The Book of Mormon
The [B]ook of Mormon is more correct than the Bible, (History of the Church, 4:461).
That statement does not appear at the reference CARM supplies to its readers. The reference states:
"I told the brethren that the Book of Mormon was the most correct book of any book on earth, and the keystone of our religion, and a man would get nearer to God by abiding by its precepts than by any other book." [Joseph Smith, History of the Church, 4:461]
Readers are to note that this statement is not made in The History of The Church, 4:461, nor in any other Mormon writing. It is the conclusion of Mr Slick!
Note the following abstract from an article by Monte Nyman, a Latter-day Saint.
“I told the brethren that the Book of Mormon was the most correct of any book on earth, and the keystone of our religion, and a man would get nearer to God by abiding by its precepts, than by any other book.” (History of the Church, 4:461.)
“The most correct of any book on earth” was a bold statement to make in Joseph Smith’s day, let alone in our day of sophisticated publication. The statement is still applicable, for the Lord has never rescinded it nor cast doubt upon it.
An analysis of the statement reveals important principles that are significant to readers of the Book of Mormon and especially to members of the Church. Its correctness must be attributed to the Lord’s hand operative in its translation, an event that was, as Isaiah described it, a “marvelous work and a wonder.” (Isa. 29:13–14.)
There is irrefutable evidence to show both the correctness of the translation and the Lord’s hand in it. The Three Witnesses, Oliver Cowdery, David Whitmer, and Martin Harris, bore record that the voice of God declared unto them that the book had been translated by his power. Their testimony still appears at the front of each copy of the Book of Mormon. Furthermore, in a June 1829 revelation given to the three men through the Prophet, the Lord confirmed that Joseph had translated all that he had been commanded to do and that it was a true translation. (See D&C 17:6.)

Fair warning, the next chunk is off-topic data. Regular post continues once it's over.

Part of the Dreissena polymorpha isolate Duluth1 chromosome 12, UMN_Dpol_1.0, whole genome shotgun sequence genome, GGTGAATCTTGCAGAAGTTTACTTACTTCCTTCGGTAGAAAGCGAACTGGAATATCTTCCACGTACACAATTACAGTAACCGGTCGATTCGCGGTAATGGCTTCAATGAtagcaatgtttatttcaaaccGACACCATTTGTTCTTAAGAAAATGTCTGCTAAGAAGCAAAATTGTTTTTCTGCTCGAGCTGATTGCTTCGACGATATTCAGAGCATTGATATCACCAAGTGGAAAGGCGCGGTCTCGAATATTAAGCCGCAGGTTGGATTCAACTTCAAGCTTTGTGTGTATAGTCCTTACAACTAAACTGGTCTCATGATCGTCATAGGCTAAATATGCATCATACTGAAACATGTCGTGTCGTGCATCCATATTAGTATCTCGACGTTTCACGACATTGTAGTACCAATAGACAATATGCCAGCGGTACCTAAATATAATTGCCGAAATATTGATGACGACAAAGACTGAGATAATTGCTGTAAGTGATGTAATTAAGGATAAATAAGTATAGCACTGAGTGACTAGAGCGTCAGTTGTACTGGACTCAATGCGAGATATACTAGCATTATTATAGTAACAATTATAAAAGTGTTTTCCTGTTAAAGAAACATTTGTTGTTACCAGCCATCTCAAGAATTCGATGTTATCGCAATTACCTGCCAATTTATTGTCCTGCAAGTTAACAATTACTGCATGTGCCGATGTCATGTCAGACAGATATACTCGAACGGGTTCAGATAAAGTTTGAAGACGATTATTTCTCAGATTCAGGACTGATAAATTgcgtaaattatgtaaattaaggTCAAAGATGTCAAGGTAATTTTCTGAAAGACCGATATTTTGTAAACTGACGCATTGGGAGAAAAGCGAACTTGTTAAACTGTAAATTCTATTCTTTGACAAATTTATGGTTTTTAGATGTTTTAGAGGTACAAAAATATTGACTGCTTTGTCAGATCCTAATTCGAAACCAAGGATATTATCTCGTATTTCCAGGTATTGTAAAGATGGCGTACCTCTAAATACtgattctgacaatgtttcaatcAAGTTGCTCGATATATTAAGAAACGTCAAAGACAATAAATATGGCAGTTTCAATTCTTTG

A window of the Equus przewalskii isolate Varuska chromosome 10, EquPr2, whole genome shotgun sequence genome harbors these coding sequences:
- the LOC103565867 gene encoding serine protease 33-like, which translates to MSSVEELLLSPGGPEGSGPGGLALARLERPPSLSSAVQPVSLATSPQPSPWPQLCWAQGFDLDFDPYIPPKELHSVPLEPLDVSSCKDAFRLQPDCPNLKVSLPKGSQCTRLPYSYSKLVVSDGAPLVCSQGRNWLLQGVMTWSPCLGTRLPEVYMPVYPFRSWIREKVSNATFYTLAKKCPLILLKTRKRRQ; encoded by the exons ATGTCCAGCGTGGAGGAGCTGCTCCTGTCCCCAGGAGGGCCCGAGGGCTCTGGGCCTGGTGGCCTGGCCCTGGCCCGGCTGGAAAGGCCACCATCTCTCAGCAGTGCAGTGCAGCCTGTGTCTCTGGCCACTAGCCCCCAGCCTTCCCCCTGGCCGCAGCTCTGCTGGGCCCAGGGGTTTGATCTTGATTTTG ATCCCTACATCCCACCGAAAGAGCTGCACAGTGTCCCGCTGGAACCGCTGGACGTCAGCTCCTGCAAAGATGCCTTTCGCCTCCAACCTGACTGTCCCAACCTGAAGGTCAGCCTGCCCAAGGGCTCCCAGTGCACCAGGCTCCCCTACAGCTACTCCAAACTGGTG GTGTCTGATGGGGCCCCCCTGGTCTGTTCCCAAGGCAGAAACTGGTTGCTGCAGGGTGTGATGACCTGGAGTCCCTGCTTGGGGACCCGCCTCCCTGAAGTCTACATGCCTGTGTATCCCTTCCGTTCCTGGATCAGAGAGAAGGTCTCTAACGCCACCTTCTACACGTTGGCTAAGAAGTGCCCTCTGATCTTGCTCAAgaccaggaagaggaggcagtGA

However, “the most correct book” implies that it may not be absolutely correct, and in light of the Lord’s declaration, this may seem contradictory. But herein lies another significant principle: if there be any errors, they should not be attributed to the translation.
An example from the Book of Mormon itself supports this principle. The prophet Moroni concluded his father’s record by excusing the errors, if there were any, to the faults of men (see Morm. 8:17) and to the necessity of writing in what was termed reformed Egyptian rather than in Hebrew (see Morm. 9:32–33).
Therefore, the qualification on the absolute correctness of the Book of Mormon may be imposed because of language limitation.
A second example in the Book of Mormon of man’s inability to record the principles of the gospel perfectly is found in 3 Nephi 19:31–34 [3 Ne. 19:31–34]. Here the Savior’s prayer to the Father was described as being one that could not be spoken or written by man. Yet the prayer was heard and understood by the Nephites as their hearts were opened.
It seems logical, then, that the correctness of the Book of Mormon was not limited so much by the translation process as by the inadequacy of present languages.
Joseph Smith taught that the Savior would adapt his language to the capacity of a little child (see History of the Church, 3:383), and undoubtedly he had to adapt the language of the Book of Mormon to our linguistic capacity.
Until the time arrives when the Lord will restore a pure language to fill the earth with sacred knowledge, the Book of Mormon represents the gospel teachings in the most correct form available to man. Furthermore, the book acts as a catalyst in obtaining even greater understanding of the gospel. As a person studies the written text with “real intent,” the power of the Holy Ghost will manifest the truth of what he reads.
The Prophet Joseph’s declaration of the Book of Mormon as “the keystone of our religion” underlines its importance in uniting the Church. As the keystone holds the rest of the stones in place, so the Book of Mormon upholds the principles and ordinances of the gospel. (See History of the Church, 2:52.)
Jewish scribes have known for more than a thousand years that the Bible is not a perfect book, but has some textual difficulties, and many Christian scholars readily admit the same. While Latter-day Saints hold to a qualification as to the correctness of the Bible as we have it today, they embrace it as the word of God, but cannot embrace any of the errors it is shown to contain. The Mormon position is that when the original monographs were made they were perfect, but that over time and in the course of manual transmission by imperfect scribes making copies of copies of copies, etc, errors crept in accidentally, and other changes were made by redactors and haggadists that altered what was originally written. Nevertheless, the Mormon position is that it is inspired of God except where is holds errors. No Bible believer should be put to the necessity of believing that God requires them to embrace the obvious errors as inspired, for ‘God is not the author of confusion.”
[End of Nyman abstract]